Monday, October 15, 2018
During the past 20 years, there would appear to be a greater acceptance for the study of kata within the M.A. Community, The majority of that “study” (IMO) has been limited to interpreting those motions to (only) revolve around the most obvious (if not simplistic) interpretations of/for those motions. The objective of those interpretations is evidently to justify the interpretations that already exist (rather than being an attempt to expand that understanding).
I am inclined to view kata as providing examples of/for application principles (rather than being only examples of technique applications). I can understand why some instructor's would “Poo-Poo” the practice of kata (if the only purpose of the kata, would be for the exampling of “techniques”). That belief makes no sense. Without the understanding of the principles for how and why a technique can/will work, those motions are limited to singular applications.
When Oyata lectured at seminars, or during his classes, those lectures were provided in regards to various application principles. The (individual) “techniques” that he utilized (to illustrate those principles) were not the intent of those lectures. Oyata wasn't concerned if the attendees learned those applications, the goal was to demonstrate a “principle” (that could be utilized in/for multiple applications).
There are a vast number of Kata that are commonly taught within the martial art's community. Many of those kata repeat various motions (between them). If those motions were intended to represent specific techniques, what would be the purpose for their being repeated? (amongst those different kata). It makes greater sense (IMO), that they would represent the application of principles in varying circumstances.
If you take any specific motion, you can (on average) only come up with a limited number of ways that the motion can be utilized (whether alone, or in combination with additional actions). The kata that Oyata included in his system of instruction included those (popular) kata that he believed provided the most common of those uses. Once the principle of that use was understood, he saw no reason that it be (further) repeated. Oyata did develop separate exercises (that could easily be considered to be “kata” in their own right), but those were developed for his student's (further) understanding for the expanded use/application of those motions.
Having “knowledge of/for” a large number of techniques (for responding to a number of specific situations) is all well and fine, but it will not make you a “well-rounded” practitioner. The well-rounded practitioner can/will be able to respond to any aggressive action attempted against them. That ability is achieved by the student understanding the application of the defensive principles that are utilized in their practiced actions.(regardless of the “system” that they are practicing). By understanding those principles, one is able to make any motion/action be/become used as a defensive action or application.
Wednesday, October 10, 2018
The Oyata Te Defensive system, is intended to train students in effective manners of defending themselves when they become involved in an (unarmed) confrontation. It is taught with a "defensive" aspect ("non-aggressive"). Various applications are instructed to be utilized in/for authoritative situations as well (I.E. Law Enforcement/Security applications).
There exists a fairly common belief, that the practice of a "defensive" art does not include (or even instruct student's in) applications that are intended to cause/create injury. There is no implication being made that a "defensive" art is not capable of causing/creating injury upon an aggressor, only that it is not the intended goal with its use. The priority of a defensive methodology is to protect the user ("first, and foremost"). There are situations where that objective can only be achieved by inflicting sufficient damage/injury (upon an aggressor) that the aggressor is unable to continue their assault. The argument that a defender should (always) be able to "immobilize" (or even restrain) an aggressor (rather than cause/create injury upon them), is an unrealistic expectation. Even when an aggressor can (successfully) be restrained, the situational circumstances may not allow for that to be a valid expectation to utilize in every situation).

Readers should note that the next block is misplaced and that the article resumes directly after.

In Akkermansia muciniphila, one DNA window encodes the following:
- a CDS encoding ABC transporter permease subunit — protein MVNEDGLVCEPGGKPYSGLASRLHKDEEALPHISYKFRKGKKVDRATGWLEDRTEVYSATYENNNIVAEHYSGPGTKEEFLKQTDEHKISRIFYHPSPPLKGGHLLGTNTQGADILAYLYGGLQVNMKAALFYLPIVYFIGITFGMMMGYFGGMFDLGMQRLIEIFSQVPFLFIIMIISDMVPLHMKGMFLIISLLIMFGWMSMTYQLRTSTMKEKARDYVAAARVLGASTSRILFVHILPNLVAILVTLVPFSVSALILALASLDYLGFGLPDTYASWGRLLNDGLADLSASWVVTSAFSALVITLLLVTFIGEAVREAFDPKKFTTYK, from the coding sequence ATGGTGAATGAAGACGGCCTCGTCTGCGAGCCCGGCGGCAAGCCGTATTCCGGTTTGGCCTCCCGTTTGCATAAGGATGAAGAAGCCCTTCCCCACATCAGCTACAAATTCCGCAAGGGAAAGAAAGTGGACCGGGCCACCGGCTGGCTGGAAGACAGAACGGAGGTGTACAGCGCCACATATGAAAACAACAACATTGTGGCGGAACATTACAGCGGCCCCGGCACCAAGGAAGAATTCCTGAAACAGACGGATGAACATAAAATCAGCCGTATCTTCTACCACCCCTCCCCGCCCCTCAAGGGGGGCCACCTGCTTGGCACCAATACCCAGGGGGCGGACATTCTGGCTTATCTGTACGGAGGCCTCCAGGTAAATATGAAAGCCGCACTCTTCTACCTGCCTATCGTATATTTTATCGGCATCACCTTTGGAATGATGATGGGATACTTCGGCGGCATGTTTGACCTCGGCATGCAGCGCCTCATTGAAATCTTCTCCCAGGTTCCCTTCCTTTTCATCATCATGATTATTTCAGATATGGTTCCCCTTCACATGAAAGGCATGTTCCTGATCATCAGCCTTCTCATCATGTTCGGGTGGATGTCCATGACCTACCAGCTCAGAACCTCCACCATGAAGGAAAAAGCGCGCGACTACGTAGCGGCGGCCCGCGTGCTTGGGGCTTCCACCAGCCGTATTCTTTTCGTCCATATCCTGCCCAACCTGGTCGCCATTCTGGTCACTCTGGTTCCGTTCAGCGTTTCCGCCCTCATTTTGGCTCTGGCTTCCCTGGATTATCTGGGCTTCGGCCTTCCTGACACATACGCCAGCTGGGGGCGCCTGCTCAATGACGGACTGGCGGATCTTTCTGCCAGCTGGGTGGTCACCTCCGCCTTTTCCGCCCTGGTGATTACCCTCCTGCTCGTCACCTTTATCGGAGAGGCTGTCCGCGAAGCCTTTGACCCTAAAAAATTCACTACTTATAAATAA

The purpose of a defensive methodology is to is to instruct the students of that methodology to protect the student from receiving physical injury if/when they find themselves attacked and/or physically threatened. Although that may require the student to inflict physical (limb) impacts upon that aggressor, the training focus is mainly upon learning to apply manipulations upon an aggressor.
The student of Oyata Te is initially shown to be observant of their surroundings. “Avoidance” is the most practical method of “Self-Defense” and requires the least amount of training or skill to accomplish. The most commonly encountered “aggressor”, is someone who is known to the victim. The majority of physical altercations begin with some level/degree of verbal interaction (whether "hostile" or not), and has escalated into a physical exchange. These can (often) be avoided by not using any "challenging" or "derogatory" language or phrasing during that (verbal) exchange. If the exchange should become physical, the student's first priority, is to avoid becoming injured. Next, they need to neutralize the aggressor's ability to continue their assault. New students are inclined to focus on the second of these defensive aspects. If the first is not achieved, the second is moot.
Providing an effective method of defense should be done by combining one's initial (defensive) actions with those that achieve the second (simultaneously).
The student begins their study by learning the “Natural” movements (ability's and inability's) of their own body. The student's knowledge/awareness of those abilities and limitations allow them to more effectively utilize those motions when applying various instructed applications.